I’m sure I’m not the only one who has this problem. I can’t be. The real problem is, of course, that most of those who have it aren’t out giving advice or helping the rest of us figure out what to do about it, due to the nature of said problem.
The problem? Feeling like a phony, like I’m strapping a mask on every once in a while to go pretend I’m some friendly little chatty Cathy who loves everyone and wants to be everybody’s pal. Of course, perhaps that feels phony because it is phony. That is in no way my actual personality or attitude. I’m a deep seated introvert and people watcher, who finds most social contact – but especially social contact that I have to initiate – almost actively painful. Some people have claimed I might be autistic or suffer from Aspergers or some other alphabet soup disorder; I tend to be simpler: I’m a distrustful and solitary creature.
Now, that doesn’t mean I can’t interact with other people. When someone else starts a conversation or otherwise indicates to me that they have the desire to interact, well, gosh, that’s easy. I have a springboard, something to work from, a touchpoint to indicate what the purpose of that situation may be. But going the other way – no matter how interesting the blog post, how much that tweet made me laugh, or how awesome I think your shirt is while we wait in line at the 7-11 for our morning coffee and cigarettes – is something that’s almost impossible and prone to giving me migraines.
Of course, as someone who, in theory at least, would like to encounter individuals in the wide world who might one day have an interest in reading the things I have written, and who despite his own self-loathing and feeling that his literary efforts are perhaps a cruel joke at best is aware that there will never be a judgement (or a paycheck) if others are not made aware of those efforts existing, that means I don’t get a lot of choice. Unless I had a bag of money lying around with which to hire a PR professional, anyway. *glances around* I don’t see that bag, so…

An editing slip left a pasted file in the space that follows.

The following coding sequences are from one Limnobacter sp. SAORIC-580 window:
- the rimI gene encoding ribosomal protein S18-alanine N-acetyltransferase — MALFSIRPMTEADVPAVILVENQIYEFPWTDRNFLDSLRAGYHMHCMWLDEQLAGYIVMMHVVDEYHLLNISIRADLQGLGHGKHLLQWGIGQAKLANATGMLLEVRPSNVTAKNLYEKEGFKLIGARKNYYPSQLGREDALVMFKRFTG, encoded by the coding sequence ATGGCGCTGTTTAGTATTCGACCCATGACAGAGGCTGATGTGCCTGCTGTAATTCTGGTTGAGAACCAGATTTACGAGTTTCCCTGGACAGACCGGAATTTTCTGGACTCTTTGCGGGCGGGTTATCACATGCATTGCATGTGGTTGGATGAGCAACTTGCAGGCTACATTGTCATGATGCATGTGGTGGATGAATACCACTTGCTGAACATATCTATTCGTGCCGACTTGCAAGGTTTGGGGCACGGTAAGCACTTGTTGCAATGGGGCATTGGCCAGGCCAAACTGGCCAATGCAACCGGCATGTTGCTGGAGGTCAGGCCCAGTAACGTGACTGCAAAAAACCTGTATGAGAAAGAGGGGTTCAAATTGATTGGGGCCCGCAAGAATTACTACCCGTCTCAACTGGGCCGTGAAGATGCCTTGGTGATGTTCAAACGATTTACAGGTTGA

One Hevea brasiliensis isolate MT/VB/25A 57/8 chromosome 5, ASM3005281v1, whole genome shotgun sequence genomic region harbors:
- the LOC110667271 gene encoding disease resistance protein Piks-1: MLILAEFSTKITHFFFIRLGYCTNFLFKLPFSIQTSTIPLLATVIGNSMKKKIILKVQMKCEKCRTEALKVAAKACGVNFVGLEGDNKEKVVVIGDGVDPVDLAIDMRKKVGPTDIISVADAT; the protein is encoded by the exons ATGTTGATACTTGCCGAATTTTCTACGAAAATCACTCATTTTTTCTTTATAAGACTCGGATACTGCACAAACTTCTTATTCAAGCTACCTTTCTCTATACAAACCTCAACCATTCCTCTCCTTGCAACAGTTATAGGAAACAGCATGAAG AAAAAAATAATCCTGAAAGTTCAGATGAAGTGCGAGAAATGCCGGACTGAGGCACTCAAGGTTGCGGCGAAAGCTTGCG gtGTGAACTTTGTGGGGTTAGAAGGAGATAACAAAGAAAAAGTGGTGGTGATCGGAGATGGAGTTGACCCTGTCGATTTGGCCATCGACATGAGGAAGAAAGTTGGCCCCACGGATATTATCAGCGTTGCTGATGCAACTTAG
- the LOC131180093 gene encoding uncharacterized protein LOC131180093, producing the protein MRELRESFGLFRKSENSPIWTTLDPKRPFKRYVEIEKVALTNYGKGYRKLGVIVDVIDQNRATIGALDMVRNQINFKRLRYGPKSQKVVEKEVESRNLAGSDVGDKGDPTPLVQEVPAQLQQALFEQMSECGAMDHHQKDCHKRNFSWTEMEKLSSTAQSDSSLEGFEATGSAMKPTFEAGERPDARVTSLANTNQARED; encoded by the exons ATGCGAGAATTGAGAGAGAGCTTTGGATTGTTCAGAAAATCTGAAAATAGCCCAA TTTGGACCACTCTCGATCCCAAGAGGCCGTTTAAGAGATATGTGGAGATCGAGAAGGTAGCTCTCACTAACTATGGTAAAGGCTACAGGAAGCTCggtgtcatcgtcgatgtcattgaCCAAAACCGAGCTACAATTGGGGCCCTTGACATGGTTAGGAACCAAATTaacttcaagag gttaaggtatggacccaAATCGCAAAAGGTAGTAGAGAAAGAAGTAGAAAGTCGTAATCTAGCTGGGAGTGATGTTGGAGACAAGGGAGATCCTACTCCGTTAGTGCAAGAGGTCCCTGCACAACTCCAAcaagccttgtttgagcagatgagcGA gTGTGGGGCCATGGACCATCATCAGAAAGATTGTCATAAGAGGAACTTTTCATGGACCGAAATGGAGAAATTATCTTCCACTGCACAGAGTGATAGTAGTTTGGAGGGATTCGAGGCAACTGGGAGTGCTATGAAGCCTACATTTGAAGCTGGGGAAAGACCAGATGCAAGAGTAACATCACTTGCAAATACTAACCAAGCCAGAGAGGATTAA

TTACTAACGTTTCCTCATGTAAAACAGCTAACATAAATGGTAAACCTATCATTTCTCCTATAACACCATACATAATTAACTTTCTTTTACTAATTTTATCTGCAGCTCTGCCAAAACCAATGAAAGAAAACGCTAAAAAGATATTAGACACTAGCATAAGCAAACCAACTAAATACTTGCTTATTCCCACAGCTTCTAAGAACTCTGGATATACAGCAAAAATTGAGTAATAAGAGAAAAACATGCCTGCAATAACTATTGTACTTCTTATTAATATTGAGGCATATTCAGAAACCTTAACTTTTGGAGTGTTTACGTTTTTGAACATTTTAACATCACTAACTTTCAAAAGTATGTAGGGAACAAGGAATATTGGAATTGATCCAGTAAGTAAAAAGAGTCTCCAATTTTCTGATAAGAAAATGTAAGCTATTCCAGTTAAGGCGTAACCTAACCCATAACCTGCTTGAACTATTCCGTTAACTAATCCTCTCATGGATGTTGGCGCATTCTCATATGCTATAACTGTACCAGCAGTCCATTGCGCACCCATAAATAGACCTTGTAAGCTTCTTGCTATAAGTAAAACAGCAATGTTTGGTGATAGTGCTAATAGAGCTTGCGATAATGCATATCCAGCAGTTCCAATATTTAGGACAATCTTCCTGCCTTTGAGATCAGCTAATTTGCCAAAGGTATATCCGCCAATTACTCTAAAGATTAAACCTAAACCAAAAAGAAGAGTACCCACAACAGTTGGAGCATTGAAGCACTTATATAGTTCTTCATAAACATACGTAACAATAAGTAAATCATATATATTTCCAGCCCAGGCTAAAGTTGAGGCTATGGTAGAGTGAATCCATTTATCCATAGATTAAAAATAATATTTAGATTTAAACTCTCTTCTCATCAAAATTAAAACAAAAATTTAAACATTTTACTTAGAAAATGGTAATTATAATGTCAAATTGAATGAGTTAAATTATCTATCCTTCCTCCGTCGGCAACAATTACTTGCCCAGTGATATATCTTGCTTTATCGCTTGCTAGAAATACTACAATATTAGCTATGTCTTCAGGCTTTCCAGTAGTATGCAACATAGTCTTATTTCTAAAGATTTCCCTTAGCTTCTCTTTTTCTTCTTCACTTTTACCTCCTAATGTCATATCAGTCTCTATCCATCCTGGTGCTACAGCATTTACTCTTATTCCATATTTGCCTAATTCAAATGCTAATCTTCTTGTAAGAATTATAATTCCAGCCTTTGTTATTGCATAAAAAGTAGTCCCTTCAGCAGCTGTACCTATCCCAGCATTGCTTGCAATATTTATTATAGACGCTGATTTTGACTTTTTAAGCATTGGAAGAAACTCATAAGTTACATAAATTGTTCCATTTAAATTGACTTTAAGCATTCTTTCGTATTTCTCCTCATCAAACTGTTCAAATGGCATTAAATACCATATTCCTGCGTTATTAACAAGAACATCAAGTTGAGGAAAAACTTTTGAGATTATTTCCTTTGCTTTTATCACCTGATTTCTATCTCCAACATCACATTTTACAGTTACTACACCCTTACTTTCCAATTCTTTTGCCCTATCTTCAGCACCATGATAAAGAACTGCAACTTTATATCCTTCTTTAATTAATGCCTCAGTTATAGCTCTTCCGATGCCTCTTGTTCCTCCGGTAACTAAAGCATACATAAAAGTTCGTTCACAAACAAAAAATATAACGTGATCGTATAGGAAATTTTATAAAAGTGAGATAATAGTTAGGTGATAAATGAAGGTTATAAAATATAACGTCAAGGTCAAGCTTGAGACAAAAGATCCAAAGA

But when I do manage to click that “Reply” button, or the “Quote Retweet,” or muster up enough self-confidence to think that my answer to a question might actually be worthwhile, I have to fight rising tides of self-hatred and then stare at the words on the screen (or replay the words in my head) and say “Ugh, is that me? Ew, ew, ew, ew! Get it off me!” Then go find a bathroom and a straight razor so I can slice off the false face that I feel I just put over my own for that half second, no matter how trivial.
I feel that way about the writing itself, a lot of the time. That my talk of being a writer, a novelist, an author is just a sham, something to hide behind. It doesn’t matter that there’s a pile of books with my name on them that people can buy and read, or how frequently or not they do or don’t do that. They’re just smoke. I’m supposed to be hiding behind a rubbish bin or serving nasty spaghetti in a cafeteria, not dumpster diving through 100+ year old books by day and beating back my laziness, self-hatred, depression and disabilities to keep trying to type at night. That’s what I was meant to do, and I know it. Being anything but a gutter-dwelling troglodyte, let alone voicing such wishes, is a pipe dream, a fancy play that I may occasionally understudy for but that I am never going to be the headliner in.
And you know what? Even as I say all of that, I know it’s not entirely true. I want to be more. I want to do better. I want to be something other than the creepy guy in the corner staring everyone down and I want to be the friendly, wordy guy that people might actually enjoy interacting with once in a while. I just don’t know how, or won’t let myself. And it’s driving me crazy.
Sorry for the psychobabble, folks. Just having issues coming up with something actually applicable to write about that doesn’t involve vampires dropping soft-serve on Twihard chick’s heads and trying to beat back the pesky sorrow that comes every year around this time.